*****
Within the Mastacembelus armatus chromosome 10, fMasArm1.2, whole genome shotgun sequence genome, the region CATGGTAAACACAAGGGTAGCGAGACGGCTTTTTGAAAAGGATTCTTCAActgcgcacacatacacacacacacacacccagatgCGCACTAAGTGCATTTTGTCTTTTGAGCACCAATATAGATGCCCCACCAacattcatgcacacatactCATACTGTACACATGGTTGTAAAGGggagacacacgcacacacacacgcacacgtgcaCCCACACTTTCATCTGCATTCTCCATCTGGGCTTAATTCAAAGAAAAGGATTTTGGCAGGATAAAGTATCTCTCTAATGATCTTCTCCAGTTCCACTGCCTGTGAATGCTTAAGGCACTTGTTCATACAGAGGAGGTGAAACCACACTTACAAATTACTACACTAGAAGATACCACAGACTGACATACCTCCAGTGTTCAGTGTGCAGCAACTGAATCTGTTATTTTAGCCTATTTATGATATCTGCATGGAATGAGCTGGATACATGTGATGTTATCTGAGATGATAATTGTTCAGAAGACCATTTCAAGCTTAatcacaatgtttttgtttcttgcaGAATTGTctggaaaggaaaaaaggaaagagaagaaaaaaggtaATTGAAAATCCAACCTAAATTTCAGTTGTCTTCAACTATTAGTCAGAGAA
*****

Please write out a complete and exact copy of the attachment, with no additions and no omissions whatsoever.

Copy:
Within the Mastacembelus armatus chromosome 10, fMasArm1.2, whole genome shotgun sequence genome, the region CATGGTAAACACAAGGGTAGCGAGACGGCTTTTTGAAAAGGATTCTTCAActgcgcacacatacacacacacacacacccagatgCGCACTAAGTGCATTTTGTCTTTTGAGCACCAATATAGATGCCCCACCAacattcatgcacacatactCATACTGTACACATGGTTGTAAAGGggagacacacgcacacacacacgcacacgtgcaCCCACACTTTCATCTGCATTCTCCATCTGGGCTTAATTCAAAGAAAAGGATTTTGGCAGGATAAAGTATCTCTCTAATGATCTTCTCCAGTTCCACTGCCTGTGAATGCTTAAGGCACTTGTTCATACAGAGGAGGTGAAACCACACTTACAAATTACTACACTAGAAGATACCACAGACTGACATACCTCCAGTGTTCAGTGTGCAGCAACTGAATCTGTTATTTTAGCCTATTTATGATATCTGCATGGAATGAGCTGGATACATGTGATGTTATCTGAGATGATAATTGTTCAGAAGACCATTTCAAGCTTAatcacaatgtttttgtttcttgcaGAATTGTctggaaaggaaaaaaggaaagagaagaaaaaaggtaATTGAAAATCCAACCTAAATTTCAGTTGTCTTCAACTATTAGTCAGAGAA